Articles by Month: February 2011
Hello there! Simon here today, with an interview of the fantabulous (yes, it’s a word. I just decided that it would be so.) illustrator McBess. We are stoked because Go Media/Weapons of Mass Creation is sponsoring FITC Toronto, an event where he’ll be speaking at. This means you should go.
Without any further ado, here’s the interview!
GoMediaZine: GoMediaZine readers, meet McBess, McBess, meet the GoMediaZine readers. Could you tell us a bit about yourself, since your about page is a bit short?
McBess: Hoy GomediaZine, my name is McBess, I’m a French guy and I live in London because French people are stressing me out. I’m director at The Mill, and I do illustration and music and I try to mix those two together.
GMZ: I saw on your blog a video that gives us a sneak peak at your illustration process. Could you give us a bit more insight? Is everything hand drawn? Do you draw digitally too (tablet…)?
McB: Most of what I draw is straight on photoshop with a tablet indeed, but I like to use pencils, rotring and poscas to switch techniques, keep things fresh. I don’t really have a lot tricks, but I do prefer to work on photoshop for big and complicated illustration, I always fear the moment when you do something wrong with ink and there’s no coming back.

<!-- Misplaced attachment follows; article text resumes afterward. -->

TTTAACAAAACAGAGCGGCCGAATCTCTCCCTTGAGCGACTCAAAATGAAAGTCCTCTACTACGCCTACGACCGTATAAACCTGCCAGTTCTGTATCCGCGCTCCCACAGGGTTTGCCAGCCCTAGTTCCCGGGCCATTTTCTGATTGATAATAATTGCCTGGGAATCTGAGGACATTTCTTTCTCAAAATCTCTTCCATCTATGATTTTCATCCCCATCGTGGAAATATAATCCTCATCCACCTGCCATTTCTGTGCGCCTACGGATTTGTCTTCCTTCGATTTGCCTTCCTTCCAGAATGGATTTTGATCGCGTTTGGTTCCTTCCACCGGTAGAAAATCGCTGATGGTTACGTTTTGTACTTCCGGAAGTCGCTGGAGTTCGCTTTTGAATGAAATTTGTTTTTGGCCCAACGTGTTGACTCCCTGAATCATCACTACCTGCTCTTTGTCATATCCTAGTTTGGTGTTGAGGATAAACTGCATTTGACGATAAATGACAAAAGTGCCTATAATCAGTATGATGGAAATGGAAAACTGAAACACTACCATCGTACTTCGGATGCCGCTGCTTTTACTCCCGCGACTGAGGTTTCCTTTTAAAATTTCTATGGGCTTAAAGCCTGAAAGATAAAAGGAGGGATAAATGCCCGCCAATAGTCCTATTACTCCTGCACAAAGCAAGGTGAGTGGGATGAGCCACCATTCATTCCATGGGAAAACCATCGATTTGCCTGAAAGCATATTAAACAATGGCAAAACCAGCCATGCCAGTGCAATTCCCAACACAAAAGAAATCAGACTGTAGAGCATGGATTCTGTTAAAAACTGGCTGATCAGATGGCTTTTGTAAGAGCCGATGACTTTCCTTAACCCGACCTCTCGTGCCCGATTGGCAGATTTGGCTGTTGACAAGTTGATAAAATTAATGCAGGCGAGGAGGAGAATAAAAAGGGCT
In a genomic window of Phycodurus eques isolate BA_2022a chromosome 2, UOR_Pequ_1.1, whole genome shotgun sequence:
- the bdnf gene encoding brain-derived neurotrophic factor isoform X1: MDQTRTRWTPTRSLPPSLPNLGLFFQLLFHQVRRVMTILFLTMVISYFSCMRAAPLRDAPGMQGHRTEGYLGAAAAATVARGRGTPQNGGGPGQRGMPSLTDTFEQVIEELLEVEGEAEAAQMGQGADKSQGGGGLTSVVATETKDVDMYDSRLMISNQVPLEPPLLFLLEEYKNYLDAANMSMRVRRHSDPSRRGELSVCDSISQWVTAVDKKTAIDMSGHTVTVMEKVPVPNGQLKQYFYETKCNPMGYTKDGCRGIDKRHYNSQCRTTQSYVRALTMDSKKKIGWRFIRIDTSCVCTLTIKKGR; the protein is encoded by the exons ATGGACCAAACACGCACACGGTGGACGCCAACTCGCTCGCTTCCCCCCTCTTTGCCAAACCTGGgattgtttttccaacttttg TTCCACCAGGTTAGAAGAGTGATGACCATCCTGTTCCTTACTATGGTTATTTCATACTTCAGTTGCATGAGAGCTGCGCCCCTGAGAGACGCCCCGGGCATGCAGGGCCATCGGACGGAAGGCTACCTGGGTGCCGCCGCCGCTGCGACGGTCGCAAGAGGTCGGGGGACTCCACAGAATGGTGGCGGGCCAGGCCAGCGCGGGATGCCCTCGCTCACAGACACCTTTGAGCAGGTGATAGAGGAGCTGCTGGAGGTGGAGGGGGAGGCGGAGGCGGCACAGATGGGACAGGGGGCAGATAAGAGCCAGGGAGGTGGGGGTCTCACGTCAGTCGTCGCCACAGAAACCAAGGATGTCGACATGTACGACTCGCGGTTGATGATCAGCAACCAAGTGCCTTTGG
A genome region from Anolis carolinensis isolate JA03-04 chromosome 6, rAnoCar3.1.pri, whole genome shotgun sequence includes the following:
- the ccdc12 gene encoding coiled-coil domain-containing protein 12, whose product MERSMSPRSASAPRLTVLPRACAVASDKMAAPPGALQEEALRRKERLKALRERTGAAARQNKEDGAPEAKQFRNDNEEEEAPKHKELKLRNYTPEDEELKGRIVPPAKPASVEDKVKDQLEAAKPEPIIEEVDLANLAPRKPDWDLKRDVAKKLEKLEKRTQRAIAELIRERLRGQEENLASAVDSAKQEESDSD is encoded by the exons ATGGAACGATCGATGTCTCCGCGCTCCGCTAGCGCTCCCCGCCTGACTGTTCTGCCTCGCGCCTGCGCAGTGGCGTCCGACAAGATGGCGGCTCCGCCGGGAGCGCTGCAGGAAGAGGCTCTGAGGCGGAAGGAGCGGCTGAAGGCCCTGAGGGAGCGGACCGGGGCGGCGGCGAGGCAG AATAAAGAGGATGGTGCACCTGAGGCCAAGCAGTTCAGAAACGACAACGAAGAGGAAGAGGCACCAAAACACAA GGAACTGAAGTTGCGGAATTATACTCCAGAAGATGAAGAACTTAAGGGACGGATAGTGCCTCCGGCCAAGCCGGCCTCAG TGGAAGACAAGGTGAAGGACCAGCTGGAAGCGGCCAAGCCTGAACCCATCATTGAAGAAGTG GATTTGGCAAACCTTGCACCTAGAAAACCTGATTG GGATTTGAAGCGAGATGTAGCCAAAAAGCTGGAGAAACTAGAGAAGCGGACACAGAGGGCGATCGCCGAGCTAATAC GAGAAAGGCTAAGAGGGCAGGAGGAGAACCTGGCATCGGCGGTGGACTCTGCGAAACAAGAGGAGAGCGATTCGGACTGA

GMZ: Who are the Dead Pirates? Could you tell us more about your work with the music industry?
McB: The Dead Pirates is my band, it’s the band I’ve always been drawing about in my illustration, but last year we actually put the band together with some close friends. We don’t really work with the music industry, we’re not signed or anything, we record on our own with our money and sell our mp3s. Right now it’s composed of 5 guys, my brother and I play guitar and sing, a bassist, a keyboard and a drummer. We tend to play rock, sometimes a bit hard, chubby rock.
GMZ: FITC Amsterdam, FITC Toronto… Woaw. That’s cool! Could you tell us what it means for you to be invited to speak at such events? Have you done speaking engagements before? If so, why are you doing them? Is this something every designer should consider doing to further his or her career? What are the benefits you get out of it?